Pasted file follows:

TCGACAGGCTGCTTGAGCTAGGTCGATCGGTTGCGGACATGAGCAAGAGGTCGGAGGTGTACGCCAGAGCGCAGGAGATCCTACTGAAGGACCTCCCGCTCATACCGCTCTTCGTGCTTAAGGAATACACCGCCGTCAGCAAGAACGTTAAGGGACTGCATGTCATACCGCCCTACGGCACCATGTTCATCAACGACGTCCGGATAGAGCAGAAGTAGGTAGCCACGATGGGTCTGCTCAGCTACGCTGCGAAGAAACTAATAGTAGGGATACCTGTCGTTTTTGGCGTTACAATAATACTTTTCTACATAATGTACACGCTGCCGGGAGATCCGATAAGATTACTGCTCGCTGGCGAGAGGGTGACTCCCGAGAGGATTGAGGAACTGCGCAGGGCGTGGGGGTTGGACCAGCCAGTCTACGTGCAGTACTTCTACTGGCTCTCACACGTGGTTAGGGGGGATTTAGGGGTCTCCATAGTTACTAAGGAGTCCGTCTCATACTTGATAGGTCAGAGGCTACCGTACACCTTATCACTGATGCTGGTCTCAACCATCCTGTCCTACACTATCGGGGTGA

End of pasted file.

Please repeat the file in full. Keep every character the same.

TCGACAGGCTGCTTGAGCTAGGTCGATCGGTTGCGGACATGAGCAAGAGGTCGGAGGTGTACGCCAGAGCGCAGGAGATCCTACTGAAGGACCTCCCGCTCATACCGCTCTTCGTGCTTAAGGAATACACCGCCGTCAGCAAGAACGTTAAGGGACTGCATGTCATACCGCCCTACGGCACCATGTTCATCAACGACGTCCGGATAGAGCAGAAGTAGGTAGCCACGATGGGTCTGCTCAGCTACGCTGCGAAGAAACTAATAGTAGGGATACCTGTCGTTTTTGGCGTTACAATAATACTTTTCTACATAATGTACACGCTGCCGGGAGATCCGATAAGATTACTGCTCGCTGGCGAGAGGGTGACTCCCGAGAGGATTGAGGAACTGCGCAGGGCGTGGGGGTTGGACCAGCCAGTCTACGTGCAGTACTTCTACTGGCTCTCACACGTGGTTAGGGGGGATTTAGGGGTCTCCATAGTTACTAAGGAGTCCGTCTCATACTTGATAGGTCAGAGGCTACCGTACACCTTATCACTGATGCTGGTCTCAACCATCCTGTCCTACACTATCGGGGTGA